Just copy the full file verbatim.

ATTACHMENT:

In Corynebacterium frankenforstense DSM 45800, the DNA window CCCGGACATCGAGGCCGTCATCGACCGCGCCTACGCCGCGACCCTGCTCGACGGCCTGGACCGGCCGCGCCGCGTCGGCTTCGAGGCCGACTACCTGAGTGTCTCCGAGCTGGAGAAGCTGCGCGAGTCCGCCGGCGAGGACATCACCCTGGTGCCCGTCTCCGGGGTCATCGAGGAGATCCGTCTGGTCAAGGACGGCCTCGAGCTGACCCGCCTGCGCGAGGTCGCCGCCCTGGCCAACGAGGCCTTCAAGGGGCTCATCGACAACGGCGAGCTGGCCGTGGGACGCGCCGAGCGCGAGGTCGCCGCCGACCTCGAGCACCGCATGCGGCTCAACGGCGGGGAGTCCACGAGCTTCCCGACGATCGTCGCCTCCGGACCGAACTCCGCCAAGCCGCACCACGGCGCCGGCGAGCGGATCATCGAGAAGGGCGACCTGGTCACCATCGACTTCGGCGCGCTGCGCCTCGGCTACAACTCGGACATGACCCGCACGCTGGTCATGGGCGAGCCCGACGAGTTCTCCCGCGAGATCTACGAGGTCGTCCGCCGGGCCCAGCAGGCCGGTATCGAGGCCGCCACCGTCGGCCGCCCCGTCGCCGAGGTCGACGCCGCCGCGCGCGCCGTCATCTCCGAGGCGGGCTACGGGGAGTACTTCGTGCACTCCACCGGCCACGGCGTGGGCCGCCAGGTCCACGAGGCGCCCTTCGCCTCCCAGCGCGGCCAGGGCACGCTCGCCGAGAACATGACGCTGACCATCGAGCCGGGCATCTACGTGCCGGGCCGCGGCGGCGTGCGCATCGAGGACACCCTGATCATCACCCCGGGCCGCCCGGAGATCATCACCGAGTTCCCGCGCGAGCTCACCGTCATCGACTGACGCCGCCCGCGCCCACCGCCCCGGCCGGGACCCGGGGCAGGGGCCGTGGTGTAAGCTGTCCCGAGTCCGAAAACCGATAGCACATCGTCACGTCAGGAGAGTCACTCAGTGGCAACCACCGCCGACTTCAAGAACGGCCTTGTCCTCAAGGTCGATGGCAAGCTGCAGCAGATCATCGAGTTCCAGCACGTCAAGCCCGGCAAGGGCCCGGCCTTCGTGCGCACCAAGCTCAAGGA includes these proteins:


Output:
In Corynebacterium frankenforstense DSM 45800, the DNA window CCCGGACATCGAGGCCGTCATCGACCGCGCCTACGCCGCGACCCTGCTCGACGGCCTGGACCGGCCGCGCCGCGTCGGCTTCGAGGCCGACTACCTGAGTGTCTCCGAGCTGGAGAAGCTGCGCGAGTCCGCCGGCGAGGACATCACCCTGGTGCCCGTCTCCGGGGTCATCGAGGAGATCCGTCTGGTCAAGGACGGCCTCGAGCTGACCCGCCTGCGCGAGGTCGCCGCCCTGGCCAACGAGGCCTTCAAGGGGCTCATCGACAACGGCGAGCTGGCCGTGGGACGCGCCGAGCGCGAGGTCGCCGCCGACCTCGAGCACCGCATGCGGCTCAACGGCGGGGAGTCCACGAGCTTCCCGACGATCGTCGCCTCCGGACCGAACTCCGCCAAGCCGCACCACGGCGCCGGCGAGCGGATCATCGAGAAGGGCGACCTGGTCACCATCGACTTCGGCGCGCTGCGCCTCGGCTACAACTCGGACATGACCCGCACGCTGGTCATGGGCGAGCCCGACGAGTTCTCCCGCGAGATCTACGAGGTCGTCCGCCGGGCCCAGCAGGCCGGTATCGAGGCCGCCACCGTCGGCCGCCCCGTCGCCGAGGTCGACGCCGCCGCGCGCGCCGTCATCTCCGAGGCGGGCTACGGGGAGTACTTCGTGCACTCCACCGGCCACGGCGTGGGCCGCCAGGTCCACGAGGCGCCCTTCGCCTCCCAGCGCGGCCAGGGCACGCTCGCCGAGAACATGACGCTGACCATCGAGCCGGGCATCTACGTGCCGGGCCGCGGCGGCGTGCGCATCGAGGACACCCTGATCATCACCCCGGGCCGCCCGGAGATCATCACCGAGTTCCCGCGCGAGCTCACCGTCATCGACTGACGCCGCCCGCGCCCACCGCCCCGGCCGGGACCCGGGGCAGGGGCCGTGGTGTAAGCTGTCCCGAGTCCGAAAACCGATAGCACATCGTCACGTCAGGAGAGTCACTCAGTGGCAACCACCGCCGACTTCAAGAACGGCCTTGTCCTCAAGGTCGATGGCAAGCTGCAGCAGATCATCGAGTTCCAGCACGTCAAGCCCGGCAAGGGCCCGGCCTTCGTGCGCACCAAGCTCAAGGA includes these proteins: